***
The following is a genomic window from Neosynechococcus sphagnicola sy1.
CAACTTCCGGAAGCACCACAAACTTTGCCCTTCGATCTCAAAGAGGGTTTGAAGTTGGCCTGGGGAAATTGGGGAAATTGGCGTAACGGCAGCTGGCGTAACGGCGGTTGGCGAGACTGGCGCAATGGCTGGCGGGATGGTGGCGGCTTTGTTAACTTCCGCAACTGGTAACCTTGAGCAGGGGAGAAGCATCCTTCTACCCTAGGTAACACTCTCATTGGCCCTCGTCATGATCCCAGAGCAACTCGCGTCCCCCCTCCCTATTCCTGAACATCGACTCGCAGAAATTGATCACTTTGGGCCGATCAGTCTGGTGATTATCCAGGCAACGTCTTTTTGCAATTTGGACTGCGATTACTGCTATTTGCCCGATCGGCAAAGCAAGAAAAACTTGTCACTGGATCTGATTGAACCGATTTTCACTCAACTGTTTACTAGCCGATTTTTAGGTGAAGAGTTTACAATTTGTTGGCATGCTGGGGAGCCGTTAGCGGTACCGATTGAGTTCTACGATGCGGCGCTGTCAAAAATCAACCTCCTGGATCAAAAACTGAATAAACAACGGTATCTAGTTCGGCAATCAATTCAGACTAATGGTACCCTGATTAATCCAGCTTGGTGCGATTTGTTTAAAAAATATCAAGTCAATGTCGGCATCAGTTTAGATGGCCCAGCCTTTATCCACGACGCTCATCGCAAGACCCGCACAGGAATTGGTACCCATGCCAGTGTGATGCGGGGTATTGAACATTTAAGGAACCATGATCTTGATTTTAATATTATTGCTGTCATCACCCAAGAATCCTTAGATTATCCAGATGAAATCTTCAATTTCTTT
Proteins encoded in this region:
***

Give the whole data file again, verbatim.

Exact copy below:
The following is a genomic window from Neosynechococcus sphagnicola sy1.
CAACTTCCGGAAGCACCACAAACTTTGCCCTTCGATCTCAAAGAGGGTTTGAAGTTGGCCTGGGGAAATTGGGGAAATTGGCGTAACGGCAGCTGGCGTAACGGCGGTTGGCGAGACTGGCGCAATGGCTGGCGGGATGGTGGCGGCTTTGTTAACTTCCGCAACTGGTAACCTTGAGCAGGGGAGAAGCATCCTTCTACCCTAGGTAACACTCTCATTGGCCCTCGTCATGATCCCAGAGCAACTCGCGTCCCCCCTCCCTATTCCTGAACATCGACTCGCAGAAATTGATCACTTTGGGCCGATCAGTCTGGTGATTATCCAGGCAACGTCTTTTTGCAATTTGGACTGCGATTACTGCTATTTGCCCGATCGGCAAAGCAAGAAAAACTTGTCACTGGATCTGATTGAACCGATTTTCACTCAACTGTTTACTAGCCGATTTTTAGGTGAAGAGTTTACAATTTGTTGGCATGCTGGGGAGCCGTTAGCGGTACCGATTGAGTTCTACGATGCGGCGCTGTCAAAAATCAACCTCCTGGATCAAAAACTGAATAAACAACGGTATCTAGTTCGGCAATCAATTCAGACTAATGGTACCCTGATTAATCCAGCTTGGTGCGATTTGTTTAAAAAATATCAAGTCAATGTCGGCATCAGTTTAGATGGCCCAGCCTTTATCCACGACGCTCATCGCAAGACCCGCACAGGAATTGGTACCCATGCCAGTGTGATGCGGGGTATTGAACATTTAAGGAACCATGATCTTGATTTTAATATTATTGCTGTCATCACCCAAGAATCCTTAGATTATCCAGATGAAATCTTCAATTTCTTT
Proteins encoded in this region: